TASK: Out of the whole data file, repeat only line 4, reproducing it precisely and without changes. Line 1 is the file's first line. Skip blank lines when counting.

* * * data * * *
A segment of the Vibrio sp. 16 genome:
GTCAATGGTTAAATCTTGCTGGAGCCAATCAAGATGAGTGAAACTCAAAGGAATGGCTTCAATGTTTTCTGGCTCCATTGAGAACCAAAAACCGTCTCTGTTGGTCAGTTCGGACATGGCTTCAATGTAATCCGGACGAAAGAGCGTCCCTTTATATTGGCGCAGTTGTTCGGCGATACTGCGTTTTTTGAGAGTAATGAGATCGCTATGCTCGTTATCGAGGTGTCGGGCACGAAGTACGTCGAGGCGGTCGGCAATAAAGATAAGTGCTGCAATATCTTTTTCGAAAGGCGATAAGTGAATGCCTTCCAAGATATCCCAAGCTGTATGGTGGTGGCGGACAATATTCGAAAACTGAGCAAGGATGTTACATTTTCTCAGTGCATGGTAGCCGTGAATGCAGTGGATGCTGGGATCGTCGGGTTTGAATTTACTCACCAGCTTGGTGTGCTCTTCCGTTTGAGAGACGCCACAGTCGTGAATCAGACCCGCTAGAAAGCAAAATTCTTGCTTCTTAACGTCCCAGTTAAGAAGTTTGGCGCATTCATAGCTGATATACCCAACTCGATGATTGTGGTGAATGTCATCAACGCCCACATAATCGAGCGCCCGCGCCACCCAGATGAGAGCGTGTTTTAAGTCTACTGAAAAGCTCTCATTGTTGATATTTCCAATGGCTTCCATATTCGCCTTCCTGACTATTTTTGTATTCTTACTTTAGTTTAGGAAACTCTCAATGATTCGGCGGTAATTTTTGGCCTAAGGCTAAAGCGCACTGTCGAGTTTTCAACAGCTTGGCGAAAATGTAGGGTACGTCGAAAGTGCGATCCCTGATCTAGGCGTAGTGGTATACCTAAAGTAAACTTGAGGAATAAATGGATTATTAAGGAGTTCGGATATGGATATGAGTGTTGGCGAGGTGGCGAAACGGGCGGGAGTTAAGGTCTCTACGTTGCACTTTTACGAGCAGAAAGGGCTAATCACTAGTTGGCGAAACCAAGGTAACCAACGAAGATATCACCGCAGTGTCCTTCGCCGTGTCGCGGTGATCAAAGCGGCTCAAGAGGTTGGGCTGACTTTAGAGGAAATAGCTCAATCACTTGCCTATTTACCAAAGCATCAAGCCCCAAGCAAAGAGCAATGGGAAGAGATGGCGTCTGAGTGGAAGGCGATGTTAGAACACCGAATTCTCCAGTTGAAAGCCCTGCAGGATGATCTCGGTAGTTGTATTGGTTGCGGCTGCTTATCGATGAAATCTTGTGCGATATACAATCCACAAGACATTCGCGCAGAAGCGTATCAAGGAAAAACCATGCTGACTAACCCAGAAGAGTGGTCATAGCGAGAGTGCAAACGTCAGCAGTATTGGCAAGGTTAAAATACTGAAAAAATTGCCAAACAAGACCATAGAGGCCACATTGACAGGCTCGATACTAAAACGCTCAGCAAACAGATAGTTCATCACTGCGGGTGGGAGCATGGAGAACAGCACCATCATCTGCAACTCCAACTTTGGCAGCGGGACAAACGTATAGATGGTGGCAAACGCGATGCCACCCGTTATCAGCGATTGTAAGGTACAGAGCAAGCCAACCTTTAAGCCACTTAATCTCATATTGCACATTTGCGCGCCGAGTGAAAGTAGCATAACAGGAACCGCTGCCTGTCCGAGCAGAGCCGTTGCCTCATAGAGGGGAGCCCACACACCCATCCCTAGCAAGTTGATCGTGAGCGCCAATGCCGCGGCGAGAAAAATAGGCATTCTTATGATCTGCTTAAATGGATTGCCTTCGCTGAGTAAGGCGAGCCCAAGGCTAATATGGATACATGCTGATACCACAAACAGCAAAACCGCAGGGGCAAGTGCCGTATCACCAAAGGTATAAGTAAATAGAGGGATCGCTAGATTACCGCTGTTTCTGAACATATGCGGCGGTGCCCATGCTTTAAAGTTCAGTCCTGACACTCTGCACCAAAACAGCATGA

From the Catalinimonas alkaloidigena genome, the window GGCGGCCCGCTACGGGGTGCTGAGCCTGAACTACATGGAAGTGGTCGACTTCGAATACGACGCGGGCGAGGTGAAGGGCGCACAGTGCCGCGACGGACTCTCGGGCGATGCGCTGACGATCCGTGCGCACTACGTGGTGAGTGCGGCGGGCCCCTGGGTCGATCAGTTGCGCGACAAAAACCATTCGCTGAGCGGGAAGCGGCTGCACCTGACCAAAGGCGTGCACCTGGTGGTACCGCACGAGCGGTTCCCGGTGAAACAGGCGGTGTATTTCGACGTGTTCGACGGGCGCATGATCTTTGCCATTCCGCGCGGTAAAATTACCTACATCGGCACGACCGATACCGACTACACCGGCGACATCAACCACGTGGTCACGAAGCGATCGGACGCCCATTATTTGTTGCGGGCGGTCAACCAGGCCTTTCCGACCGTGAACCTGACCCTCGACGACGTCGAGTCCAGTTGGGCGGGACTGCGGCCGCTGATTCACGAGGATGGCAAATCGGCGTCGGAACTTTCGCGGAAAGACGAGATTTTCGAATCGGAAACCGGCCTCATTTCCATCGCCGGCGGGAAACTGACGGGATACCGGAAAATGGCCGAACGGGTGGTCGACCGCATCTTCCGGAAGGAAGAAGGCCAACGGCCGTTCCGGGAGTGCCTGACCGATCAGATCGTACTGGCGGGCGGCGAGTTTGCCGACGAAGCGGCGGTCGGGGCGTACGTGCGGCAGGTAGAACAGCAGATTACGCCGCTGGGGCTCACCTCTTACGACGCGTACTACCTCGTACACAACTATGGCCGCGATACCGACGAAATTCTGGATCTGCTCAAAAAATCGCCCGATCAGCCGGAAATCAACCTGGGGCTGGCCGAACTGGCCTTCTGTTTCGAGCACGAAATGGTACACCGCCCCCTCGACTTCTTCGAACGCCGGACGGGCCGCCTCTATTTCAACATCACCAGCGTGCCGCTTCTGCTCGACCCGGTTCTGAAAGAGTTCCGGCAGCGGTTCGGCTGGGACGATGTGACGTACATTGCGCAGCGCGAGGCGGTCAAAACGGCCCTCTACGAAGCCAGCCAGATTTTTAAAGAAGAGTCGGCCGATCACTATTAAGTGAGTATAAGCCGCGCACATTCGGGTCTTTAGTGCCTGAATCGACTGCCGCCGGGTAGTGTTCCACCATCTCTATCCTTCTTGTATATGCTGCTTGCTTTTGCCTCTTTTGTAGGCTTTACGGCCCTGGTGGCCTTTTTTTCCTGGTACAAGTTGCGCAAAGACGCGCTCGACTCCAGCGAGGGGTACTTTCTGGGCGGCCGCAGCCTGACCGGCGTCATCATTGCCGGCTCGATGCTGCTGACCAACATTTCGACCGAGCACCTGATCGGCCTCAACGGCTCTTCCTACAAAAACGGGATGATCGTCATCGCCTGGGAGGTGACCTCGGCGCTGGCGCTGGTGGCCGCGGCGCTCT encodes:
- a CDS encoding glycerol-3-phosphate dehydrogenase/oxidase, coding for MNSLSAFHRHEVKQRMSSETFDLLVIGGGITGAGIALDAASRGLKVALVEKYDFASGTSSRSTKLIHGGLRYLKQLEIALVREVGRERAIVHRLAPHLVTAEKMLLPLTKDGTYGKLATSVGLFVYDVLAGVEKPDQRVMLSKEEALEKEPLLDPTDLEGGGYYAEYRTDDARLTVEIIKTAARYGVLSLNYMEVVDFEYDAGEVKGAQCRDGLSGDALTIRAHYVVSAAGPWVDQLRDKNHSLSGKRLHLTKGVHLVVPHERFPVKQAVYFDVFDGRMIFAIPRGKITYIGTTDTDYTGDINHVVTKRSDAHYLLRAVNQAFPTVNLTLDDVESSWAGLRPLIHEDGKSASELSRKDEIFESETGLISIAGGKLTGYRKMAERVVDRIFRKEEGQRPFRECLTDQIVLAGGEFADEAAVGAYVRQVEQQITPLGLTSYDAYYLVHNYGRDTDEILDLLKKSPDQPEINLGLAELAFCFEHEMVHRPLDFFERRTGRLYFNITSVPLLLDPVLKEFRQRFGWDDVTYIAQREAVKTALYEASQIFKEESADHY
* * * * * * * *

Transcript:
- a CDS encoding glycerol-3-phosphate dehydrogenase/oxidase, coding for MNSLSAFHRHEVKQRMSSETFDLLVIGGGITGAGIALDAASRGLKVALVEKYDFASGTSSRSTKLIHGGLRYLKQLEIALVREVGRERAIVHRLAPHLVTAEKMLLPLTKDGTYGKLATSVGLFVYDVLAGVEKPDQRVMLSKEEALEKEPLLDPTDLEGGGYYAEYRTDDARLTVEIIKTAARYGVLSLNYMEVVDFEYDAGEVKGAQCRDGLSGDALTIRAHYVVSAAGPWVDQLRDKNHSLSGKRLHLTKGVHLVVPHERFPVKQAVYFDVFDGRMIFAIPRGKITYIGTTDTDYTGDINHVVTKRSDAHYLLRAVNQAFPTVNLTLDDVESSWAGLRPLIHEDGKSASELSRKDEIFESETGLISIAGGKLTGYRKMAERVVDRIFRKEEGQRPFRECLTDQIVLAGGEFADEAAVGAYVRQVEQQITPLGLTSYDAYYLVHNYGRDTDEILDLLKKSPDQPEINLGLAELAFCFEHEMVHRPLDFFERRTGRLYFNITSVPLLLDPVLKEFRQRFGWDDVTYIAQREAVKTALYEASQIFKEESADHY